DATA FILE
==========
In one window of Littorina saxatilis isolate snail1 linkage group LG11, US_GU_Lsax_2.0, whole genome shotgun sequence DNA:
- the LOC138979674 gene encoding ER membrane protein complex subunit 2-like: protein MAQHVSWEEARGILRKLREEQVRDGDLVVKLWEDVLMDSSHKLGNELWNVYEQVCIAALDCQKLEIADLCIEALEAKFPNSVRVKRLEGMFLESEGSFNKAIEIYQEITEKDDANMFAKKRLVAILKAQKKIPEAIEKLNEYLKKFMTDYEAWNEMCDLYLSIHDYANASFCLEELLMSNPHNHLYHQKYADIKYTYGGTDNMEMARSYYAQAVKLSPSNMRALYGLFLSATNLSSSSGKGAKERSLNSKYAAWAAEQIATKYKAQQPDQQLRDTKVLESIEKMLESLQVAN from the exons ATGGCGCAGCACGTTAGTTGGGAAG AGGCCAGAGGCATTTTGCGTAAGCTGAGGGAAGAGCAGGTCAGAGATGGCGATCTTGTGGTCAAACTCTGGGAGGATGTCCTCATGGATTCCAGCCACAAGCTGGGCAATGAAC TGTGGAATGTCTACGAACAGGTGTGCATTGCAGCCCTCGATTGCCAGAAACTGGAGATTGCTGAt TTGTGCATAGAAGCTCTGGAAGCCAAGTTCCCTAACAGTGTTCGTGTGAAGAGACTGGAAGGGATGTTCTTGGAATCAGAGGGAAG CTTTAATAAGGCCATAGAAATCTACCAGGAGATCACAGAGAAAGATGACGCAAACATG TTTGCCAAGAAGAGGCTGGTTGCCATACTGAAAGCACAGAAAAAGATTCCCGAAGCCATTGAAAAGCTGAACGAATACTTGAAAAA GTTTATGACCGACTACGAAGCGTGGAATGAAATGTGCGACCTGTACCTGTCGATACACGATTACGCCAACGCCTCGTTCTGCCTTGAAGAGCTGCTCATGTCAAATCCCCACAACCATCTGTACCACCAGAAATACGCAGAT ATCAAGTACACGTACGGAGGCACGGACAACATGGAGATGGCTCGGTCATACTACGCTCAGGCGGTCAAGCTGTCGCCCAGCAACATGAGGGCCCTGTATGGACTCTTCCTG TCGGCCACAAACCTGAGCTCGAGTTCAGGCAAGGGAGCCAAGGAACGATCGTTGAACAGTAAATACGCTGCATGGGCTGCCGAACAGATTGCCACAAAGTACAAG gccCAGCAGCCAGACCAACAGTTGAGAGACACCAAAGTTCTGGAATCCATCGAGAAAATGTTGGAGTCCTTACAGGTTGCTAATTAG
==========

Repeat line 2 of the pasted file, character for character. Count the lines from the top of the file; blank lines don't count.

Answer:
- the LOC138979674 gene encoding ER membrane protein complex subunit 2-like: protein MAQHVSWEEARGILRKLREEQVRDGDLVVKLWEDVLMDSSHKLGNELWNVYEQVCIAALDCQKLEIADLCIEALEAKFPNSVRVKRLEGMFLESEGSFNKAIEIYQEITEKDDANMFAKKRLVAILKAQKKIPEAIEKLNEYLKKFMTDYEAWNEMCDLYLSIHDYANASFCLEELLMSNPHNHLYHQKYADIKYTYGGTDNMEMARSYYAQAVKLSPSNMRALYGLFLSATNLSSSSGKGAKERSLNSKYAAWAAEQIATKYKAQQPDQQLRDTKVLESIEKMLESLQVAN from the exons ATGGCGCAGCACGTTAGTTGGGAAG AGGCCAGAGGCATTTTGCGTAAGCTGAGGGAAGAGCAGGTCAGAGATGGCGATCTTGTGGTCAAACTCTGGGAGGATGTCCTCATGGATTCCAGCCACAAGCTGGGCAATGAAC TGTGGAATGTCTACGAACAGGTGTGCATTGCAGCCCTCGATTGCCAGAAACTGGAGATTGCTGAt TTGTGCATAGAAGCTCTGGAAGCCAAGTTCCCTAACAGTGTTCGTGTGAAGAGACTGGAAGGGATGTTCTTGGAATCAGAGGGAAG CTTTAATAAGGCCATAGAAATCTACCAGGAGATCACAGAGAAAGATGACGCAAACATG TTTGCCAAGAAGAGGCTGGTTGCCATACTGAAAGCACAGAAAAAGATTCCCGAAGCCATTGAAAAGCTGAACGAATACTTGAAAAA GTTTATGACCGACTACGAAGCGTGGAATGAAATGTGCGACCTGTACCTGTCGATACACGATTACGCCAACGCCTCGTTCTGCCTTGAAGAGCTGCTCATGTCAAATCCCCACAACCATCTGTACCACCAGAAATACGCAGAT ATCAAGTACACGTACGGAGGCACGGACAACATGGAGATGGCTCGGTCATACTACGCTCAGGCGGTCAAGCTGTCGCCCAGCAACATGAGGGCCCTGTATGGACTCTTCCTG TCGGCCACAAACCTGAGCTCGAGTTCAGGCAAGGGAGCCAAGGAACGATCGTTGAACAGTAAATACGCTGCATGGGCTGCCGAACAGATTGCCACAAAGTACAAG gccCAGCAGCCAGACCAACAGTTGAGAGACACCAAAGTTCTGGAATCCATCGAGAAAATGTTGGAGTCCTTACAGGTTGCTAATTAG